Cervicogenic Headaches

Medically Reviewed by Jennifer Robinson, MD on March 16, 2023
4 min read

Headaches happen for lots of reasons. It can be hard to know what kind you have and what's causing it. But if it's related to a problem in your neck, there's a good chance it's a cervicogenic headache (CH).

One sign of CH is pain that comes from a sudden movement of your neck. Another is that you get head pain when your neck remains in the same position for some time.

Other signs may include:

  • Pain on one side of your head or face
  • Steady pain that doesn't throb
  • Head pain when you cough, sneeze, or take a deep breath
  • An attack of pain that can last for hours or days
  • Stiff neck -- you can't move your neck normally
  • Pain that stays in one spot, like the back, front, or side of your head or your eye

Even though CH and a migraine are different, some of the symptoms can be similar. For example, you may:

  • Feel sick to your stomach
  • Throw up
  • Have pain in your arm or shoulder
  • Feel sick or uncomfortable in bright light
  • Feel sick or uncomfortable with loud noise
  • Have blurry vision

Some people get CH and a migraine at the same time. That can make it hard to know what's really going on.

Many things can cause a cervicogenic headache, and sometimes there's no way to figure out exactly what it was.

CH can come from problems with the bones in your neck (vertebrae), joints, or neck muscles that happen over time. For example, people in certain jobs, like hair stylists, carpenters, and truck drivers, can get CH from the way they hold their heads when they work.

Sometimes CH happens in people who hold their heads out in front of their bodies. That's called "forward head motion," and it puts extra weight on your neck and upper back.

It also can come from a fall, sports injury, whiplash, or arthritis. Or the nerves in your neck might be compressed (squeezed).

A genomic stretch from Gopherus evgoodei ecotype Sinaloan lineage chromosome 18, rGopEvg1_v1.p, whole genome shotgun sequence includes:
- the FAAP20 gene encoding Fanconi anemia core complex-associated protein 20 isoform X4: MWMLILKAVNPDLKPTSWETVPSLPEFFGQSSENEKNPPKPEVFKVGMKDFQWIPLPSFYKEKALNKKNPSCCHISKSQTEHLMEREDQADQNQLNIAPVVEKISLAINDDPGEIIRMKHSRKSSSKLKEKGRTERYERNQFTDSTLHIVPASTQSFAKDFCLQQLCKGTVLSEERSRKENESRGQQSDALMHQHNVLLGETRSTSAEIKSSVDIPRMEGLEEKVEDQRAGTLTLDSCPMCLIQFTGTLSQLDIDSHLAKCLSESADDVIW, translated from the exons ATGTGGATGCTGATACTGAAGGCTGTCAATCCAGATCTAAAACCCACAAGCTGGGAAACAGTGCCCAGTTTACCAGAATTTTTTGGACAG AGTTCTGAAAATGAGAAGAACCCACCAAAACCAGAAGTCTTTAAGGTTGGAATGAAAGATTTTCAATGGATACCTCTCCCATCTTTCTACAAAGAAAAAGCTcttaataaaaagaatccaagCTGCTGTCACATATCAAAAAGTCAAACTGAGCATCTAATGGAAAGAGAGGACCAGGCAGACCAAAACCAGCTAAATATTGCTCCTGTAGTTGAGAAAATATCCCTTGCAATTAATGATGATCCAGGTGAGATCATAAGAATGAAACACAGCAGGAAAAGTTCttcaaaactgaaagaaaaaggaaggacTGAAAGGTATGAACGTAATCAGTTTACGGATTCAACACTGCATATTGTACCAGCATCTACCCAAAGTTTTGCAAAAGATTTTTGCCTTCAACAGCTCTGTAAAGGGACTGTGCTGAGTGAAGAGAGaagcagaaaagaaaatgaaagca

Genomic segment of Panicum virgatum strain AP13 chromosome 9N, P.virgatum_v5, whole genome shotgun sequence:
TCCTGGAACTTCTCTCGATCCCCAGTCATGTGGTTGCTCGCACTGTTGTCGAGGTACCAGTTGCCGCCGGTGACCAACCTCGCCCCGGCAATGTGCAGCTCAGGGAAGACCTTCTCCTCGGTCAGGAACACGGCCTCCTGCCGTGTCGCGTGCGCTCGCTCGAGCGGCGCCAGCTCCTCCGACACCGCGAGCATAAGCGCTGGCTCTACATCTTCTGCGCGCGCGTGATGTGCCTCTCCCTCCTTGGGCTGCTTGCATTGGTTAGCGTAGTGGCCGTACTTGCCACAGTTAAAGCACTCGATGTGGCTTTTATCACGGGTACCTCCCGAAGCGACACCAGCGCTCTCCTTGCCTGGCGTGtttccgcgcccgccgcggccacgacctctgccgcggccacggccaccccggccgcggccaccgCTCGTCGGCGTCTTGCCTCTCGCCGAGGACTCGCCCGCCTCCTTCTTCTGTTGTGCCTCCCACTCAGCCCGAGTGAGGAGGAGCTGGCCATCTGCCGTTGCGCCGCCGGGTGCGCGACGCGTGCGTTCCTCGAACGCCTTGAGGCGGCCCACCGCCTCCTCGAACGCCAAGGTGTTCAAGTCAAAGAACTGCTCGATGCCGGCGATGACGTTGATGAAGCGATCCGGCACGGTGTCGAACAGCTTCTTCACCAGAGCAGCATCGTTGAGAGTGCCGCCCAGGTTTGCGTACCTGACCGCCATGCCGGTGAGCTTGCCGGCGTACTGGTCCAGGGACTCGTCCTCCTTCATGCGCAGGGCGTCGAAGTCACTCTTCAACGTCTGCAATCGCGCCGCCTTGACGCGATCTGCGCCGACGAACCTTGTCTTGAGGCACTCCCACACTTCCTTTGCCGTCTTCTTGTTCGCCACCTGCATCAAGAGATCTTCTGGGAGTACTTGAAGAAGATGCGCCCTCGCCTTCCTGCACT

You also can get cervicogenic headaches from a tumor or a fracture (small break) in your upper spine or neck.


Because there are many types of headaches, it can be hard to be sure you have CH. Your doctor will examine you and ask questions about your health. They'll want to know what you're doing when you get the pain and where it hurts.

Be sure to tell them if:

  • The headache gets worse over time
  • You also have fever or a rash
  • You hit or hurt your head

These might be signs of another health problem that needs attention.

Get emergency medical care if the headache comes on all of a sudden and is very painful, you have a stiff neck, or if you start to feel dizzy.

To learn more about your headaches, your doctor probably will want a closer look with one or more of the following:

  • X-ray: Small doses of radiation are used to make pictures of the bones in your neck and spine.
  • Computerized tomography (CT) scan: Several X-rays are taken from different angles and put together to show more information than is on a single X-ray.
  • Magnetic resonance imaging (MRI) scan: Powerful magnets and radio waves are used to make detailed images of your head, neck, and spine.

They also may suggest a "nerve block." This is a shot  done by a specialist that puts numbing medicine into certain nerves in the back of your head. If the pain goes away with the nerve block, it means your headache is probably caused by a problem with nerves in your neck. Nerve block is also one way to treat CH.

Your doctor also may have you move your head and neck a certain way to see what's painful for you. They may press on certain areas of your neck to see if that causes a headache.

You also may get a blood test to make sure the problem isn't a disease that causes pain.

If you have cervicogenic headaches, there are several ways to lessen the pain, or get rid of it completely:

  • Medicine: Non-steroidal anti-inflammatories (aspirin or ibuprofen), muscle relaxers, and other pain relievers may ease the pain.
  • Nerve block: This may temporarily relieve pain and help you better work with physical therapy.
  • Physical therapy: Stretches and exercises can help. Work with your doctor or a physical therapist to find out what kind of exercise is best and safest for you.
  • Spinal manipulation: This is a mix of physical therapy, massage, and joint movement. It should only be done by a physical therapist, a chiropractor, or an osteopath (a doctor who has special training in the way your nerves, bones, and muscles work together).
  • Other options: Non-surgical ways to deal with the pain include relaxation techniques, like deep breathing or yoga, and acupuncture.
  • Surgery: If your pain from CH is severe, your doctor may suggest an operation to keep your nerves from being squeezed, but this is rare.